Banksters Rally Round Fed To Keep Bailout Trillions Secret
The largest commercial banks in the U.S. are ready to go all the way to the Supreme Court to block the public release of details pertaining to the Federal Reserve's 2008 secretive $2 trillion bailout.
Bloomberg News reports that The Clearing House Association LLC, a group that includes Bank of America Corp. and JPMorgan Chase & Co., have teamed with the Fed to rally against a lawsuit, brought by Bloomberg itself, to disclose records of the Fed's emergency lending.
The fight for disclosure has been ongoing following the Fed's failure to comply with congressional demands for transparency.
The Fed has consistently refused to identify the recipients of almost $2 trillion of emergency loans from American taxpayers or the troubled assets the central bank accepted as collateral.
A New York District ruling last August declared that the destination of around $2 trillion dollars in bailout funds must be revealed after the Fed failed to convince the Judge that the records should be exempt from the Freedom of Information Act.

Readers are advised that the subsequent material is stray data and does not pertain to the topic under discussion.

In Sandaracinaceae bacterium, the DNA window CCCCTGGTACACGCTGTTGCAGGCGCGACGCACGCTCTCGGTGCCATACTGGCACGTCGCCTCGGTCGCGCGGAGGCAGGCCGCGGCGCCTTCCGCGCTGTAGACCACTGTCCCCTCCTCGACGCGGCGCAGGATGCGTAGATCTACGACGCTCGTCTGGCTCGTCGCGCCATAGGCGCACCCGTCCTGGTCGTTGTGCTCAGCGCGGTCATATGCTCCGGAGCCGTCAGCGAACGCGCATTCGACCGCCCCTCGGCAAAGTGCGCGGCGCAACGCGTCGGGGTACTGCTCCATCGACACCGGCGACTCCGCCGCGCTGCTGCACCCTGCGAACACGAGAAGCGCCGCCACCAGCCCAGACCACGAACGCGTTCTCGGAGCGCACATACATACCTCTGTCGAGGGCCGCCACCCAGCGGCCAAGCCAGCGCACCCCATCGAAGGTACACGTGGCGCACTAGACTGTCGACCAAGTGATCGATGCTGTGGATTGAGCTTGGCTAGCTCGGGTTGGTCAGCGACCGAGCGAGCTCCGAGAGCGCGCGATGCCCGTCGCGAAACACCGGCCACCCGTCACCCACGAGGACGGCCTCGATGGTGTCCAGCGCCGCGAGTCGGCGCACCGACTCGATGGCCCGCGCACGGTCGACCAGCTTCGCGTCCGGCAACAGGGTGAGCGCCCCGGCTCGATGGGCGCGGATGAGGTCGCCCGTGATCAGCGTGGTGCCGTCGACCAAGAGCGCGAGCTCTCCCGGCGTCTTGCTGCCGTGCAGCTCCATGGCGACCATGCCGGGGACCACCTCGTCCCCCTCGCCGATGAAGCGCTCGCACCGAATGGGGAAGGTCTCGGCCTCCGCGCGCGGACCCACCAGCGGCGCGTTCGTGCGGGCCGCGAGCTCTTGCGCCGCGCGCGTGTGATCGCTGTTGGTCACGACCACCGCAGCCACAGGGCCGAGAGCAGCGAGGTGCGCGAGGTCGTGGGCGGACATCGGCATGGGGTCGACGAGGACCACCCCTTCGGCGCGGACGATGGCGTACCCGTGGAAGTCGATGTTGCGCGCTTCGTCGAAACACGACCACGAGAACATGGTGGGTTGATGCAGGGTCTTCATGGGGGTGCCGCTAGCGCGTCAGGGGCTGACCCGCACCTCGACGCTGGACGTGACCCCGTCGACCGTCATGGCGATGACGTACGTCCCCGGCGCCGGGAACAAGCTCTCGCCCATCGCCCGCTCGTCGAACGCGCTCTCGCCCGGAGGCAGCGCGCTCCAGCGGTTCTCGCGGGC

Citing the fact that the US taxpayer is an "involuntary investor" in the nation's banks, Bloomberg argued that the risks behind the $2 trillion in lending needed to be made public.
Following more stalling, a further ruling by the U.S. Court of Appeals in Manhattan on March 19 ordered the central bank to release the documents. The Fed once again argued that disclosure would be harmful to its independence, would stigmatize borrowers and discourage banks from seeking further emergency help.
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